The Island of Tikopia is a very small volcanic island located in the southwest part of the Pacific Ocean. Similar to the Easter Islanders, the Tikopians faced the problem of extermination due to lack of natural resources. Through their history we can notice the gradual diet change and adaptation to the scarce resources. Firstly, their diet included pigs, fruits and bats, but later they killed all pigs because they were consuming much of the food humans could eat, so they focused their economy on fishing and agriculture (6). However, in comparison to the Easter Island, the Tikopians managed to create a better sustainability plan and their ethnicity didn’t ‘vanish’ entirely. The lack of resources influenced on the population decline, but not total extermination.
People of Tikopia Dancing
According to Jared Diamond, environmental and cultural factors played the biggest role in Tikopian’s extermination. Among the environmental factors, rainfall was one of the most important. With deforestation, rainfalls decreased and the land was slowly drying out, making it non fertile for crops. In order to stop deforestation, the Tikopians focused more on agriculture. Making it part of their Tikopian culture, the islanders made tree orchards where they conserved food (Diamond, 396) (7).
In comparison with the past where the island was home of a population of thousands, today it maintains only 1.200 villagers. The islanders hold strongly their Polynesian identity and resist western imposition (11).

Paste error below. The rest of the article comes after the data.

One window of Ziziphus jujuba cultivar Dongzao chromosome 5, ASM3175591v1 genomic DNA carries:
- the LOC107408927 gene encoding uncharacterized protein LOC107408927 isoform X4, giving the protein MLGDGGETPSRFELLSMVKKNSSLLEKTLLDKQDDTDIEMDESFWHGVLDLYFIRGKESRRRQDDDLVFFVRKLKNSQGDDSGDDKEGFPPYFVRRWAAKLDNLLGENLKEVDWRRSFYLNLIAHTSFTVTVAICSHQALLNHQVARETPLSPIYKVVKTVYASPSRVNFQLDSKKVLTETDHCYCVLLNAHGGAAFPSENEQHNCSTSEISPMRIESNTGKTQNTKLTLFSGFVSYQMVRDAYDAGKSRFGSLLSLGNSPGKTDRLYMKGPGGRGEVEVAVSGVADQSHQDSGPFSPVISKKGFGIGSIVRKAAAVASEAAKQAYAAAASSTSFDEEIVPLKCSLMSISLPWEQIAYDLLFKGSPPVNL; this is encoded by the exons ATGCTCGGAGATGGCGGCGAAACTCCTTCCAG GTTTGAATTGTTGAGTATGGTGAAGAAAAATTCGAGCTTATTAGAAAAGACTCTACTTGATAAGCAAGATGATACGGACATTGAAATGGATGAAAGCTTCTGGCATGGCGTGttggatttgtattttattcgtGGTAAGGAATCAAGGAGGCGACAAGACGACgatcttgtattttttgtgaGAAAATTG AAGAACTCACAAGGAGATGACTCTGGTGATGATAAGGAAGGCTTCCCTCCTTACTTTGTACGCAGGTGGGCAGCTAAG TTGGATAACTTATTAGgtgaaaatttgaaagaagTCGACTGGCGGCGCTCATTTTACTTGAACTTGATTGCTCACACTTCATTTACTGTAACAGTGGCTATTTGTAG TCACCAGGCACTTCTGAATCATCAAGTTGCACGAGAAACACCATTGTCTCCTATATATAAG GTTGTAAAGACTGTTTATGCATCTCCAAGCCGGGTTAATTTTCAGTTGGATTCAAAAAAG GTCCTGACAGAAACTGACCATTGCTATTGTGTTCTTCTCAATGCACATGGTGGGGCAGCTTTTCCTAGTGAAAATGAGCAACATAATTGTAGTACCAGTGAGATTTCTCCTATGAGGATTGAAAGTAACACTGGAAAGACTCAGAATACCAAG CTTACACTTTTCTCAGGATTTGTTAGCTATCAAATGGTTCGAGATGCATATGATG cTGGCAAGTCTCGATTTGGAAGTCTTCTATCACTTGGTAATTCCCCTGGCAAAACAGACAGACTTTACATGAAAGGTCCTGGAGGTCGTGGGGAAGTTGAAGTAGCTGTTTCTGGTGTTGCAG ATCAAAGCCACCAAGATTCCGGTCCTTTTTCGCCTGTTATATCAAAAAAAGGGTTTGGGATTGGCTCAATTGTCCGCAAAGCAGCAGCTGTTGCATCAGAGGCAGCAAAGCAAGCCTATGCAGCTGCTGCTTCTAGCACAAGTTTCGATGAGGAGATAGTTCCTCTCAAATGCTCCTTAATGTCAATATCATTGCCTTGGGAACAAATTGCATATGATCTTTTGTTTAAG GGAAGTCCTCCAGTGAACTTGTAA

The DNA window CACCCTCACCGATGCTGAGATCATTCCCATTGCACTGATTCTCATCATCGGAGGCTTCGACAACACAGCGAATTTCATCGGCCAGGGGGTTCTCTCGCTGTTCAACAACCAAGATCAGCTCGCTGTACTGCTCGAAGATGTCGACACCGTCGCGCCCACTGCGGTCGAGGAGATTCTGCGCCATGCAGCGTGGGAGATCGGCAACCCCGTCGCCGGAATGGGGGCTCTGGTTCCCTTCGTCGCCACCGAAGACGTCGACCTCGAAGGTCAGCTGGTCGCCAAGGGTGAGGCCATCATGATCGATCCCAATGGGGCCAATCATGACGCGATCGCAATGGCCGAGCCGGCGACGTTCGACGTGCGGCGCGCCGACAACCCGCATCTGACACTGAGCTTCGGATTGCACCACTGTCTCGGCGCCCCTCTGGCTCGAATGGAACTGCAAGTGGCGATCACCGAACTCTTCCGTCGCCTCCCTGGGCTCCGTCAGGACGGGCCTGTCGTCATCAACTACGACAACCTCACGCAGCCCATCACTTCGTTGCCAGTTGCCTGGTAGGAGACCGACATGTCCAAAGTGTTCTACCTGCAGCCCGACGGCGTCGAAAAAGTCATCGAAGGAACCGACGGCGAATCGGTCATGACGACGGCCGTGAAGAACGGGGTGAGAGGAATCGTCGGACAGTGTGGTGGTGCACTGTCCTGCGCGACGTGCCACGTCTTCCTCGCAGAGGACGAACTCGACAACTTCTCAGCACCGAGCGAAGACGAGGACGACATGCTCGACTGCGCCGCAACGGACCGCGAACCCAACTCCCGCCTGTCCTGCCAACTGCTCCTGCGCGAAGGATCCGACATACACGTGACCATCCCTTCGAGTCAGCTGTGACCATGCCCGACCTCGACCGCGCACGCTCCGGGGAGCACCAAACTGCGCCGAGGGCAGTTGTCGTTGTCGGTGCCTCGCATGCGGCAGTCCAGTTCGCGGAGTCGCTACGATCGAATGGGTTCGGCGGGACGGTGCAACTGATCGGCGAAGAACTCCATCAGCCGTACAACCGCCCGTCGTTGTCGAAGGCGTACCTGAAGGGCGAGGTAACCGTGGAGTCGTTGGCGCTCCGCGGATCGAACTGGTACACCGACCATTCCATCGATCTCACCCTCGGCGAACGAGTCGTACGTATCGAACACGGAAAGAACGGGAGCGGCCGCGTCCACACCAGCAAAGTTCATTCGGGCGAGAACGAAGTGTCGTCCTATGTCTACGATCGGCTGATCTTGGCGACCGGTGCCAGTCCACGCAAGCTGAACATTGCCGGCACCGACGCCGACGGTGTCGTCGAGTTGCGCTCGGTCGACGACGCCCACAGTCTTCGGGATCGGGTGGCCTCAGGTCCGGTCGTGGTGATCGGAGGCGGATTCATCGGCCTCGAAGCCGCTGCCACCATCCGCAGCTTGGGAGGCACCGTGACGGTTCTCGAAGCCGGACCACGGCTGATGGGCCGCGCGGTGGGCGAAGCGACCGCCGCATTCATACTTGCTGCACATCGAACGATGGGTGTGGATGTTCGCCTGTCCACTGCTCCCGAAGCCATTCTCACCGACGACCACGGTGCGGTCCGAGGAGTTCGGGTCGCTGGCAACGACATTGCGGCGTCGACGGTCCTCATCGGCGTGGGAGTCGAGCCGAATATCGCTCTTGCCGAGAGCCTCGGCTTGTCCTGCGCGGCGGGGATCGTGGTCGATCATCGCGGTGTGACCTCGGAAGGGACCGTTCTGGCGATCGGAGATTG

Easter Island’s and Tikopia’s stories should teach us that nothing lasts forever. These isolated islands, laying in the ‘middle-of-nowhere’ in the Pacific Ocean were left on their own to sustain their resources. However, the desire for survivor makes people try any means possible to stay alive. Following from the Easter Island’s story, when all the flora and fauna was gone, people eat each other. They considered cannibalism as a life-resource just to survive.
The reason why the Easter Islanders and the Tikopians didn’t share the same end of their destinies is because of their different approach of sustainability.
The Easter Islanders didn’t take in great consideration the ‘tomorrows’. It is a fact that their resources were scare, but they didn’t try to make up a sustainable plan. Personally, I believe they lacked communal organization. We can use the Easter Island’s story as a parabola for our World. As the Easter Island, the Earth is isolated in the Universe and sooner or later, all of us will be facing the same problem of non-sustainability as the Easter-Islanders (Diamond, 395)(7). Nowadays, most of the people are not concerned about losing the natural resources because the supermarkets are full, the gas stations always have gas, and the heating always works. However, firstly, not everyone can enjoy these commodities and secondly, eventually, we will wake up one day and the stores will be empty, the gas stations will be closed. When this day comes, it will be too late to feel concerned about the environment. To avoid this situation, we have to make a sustainable resource plan from now.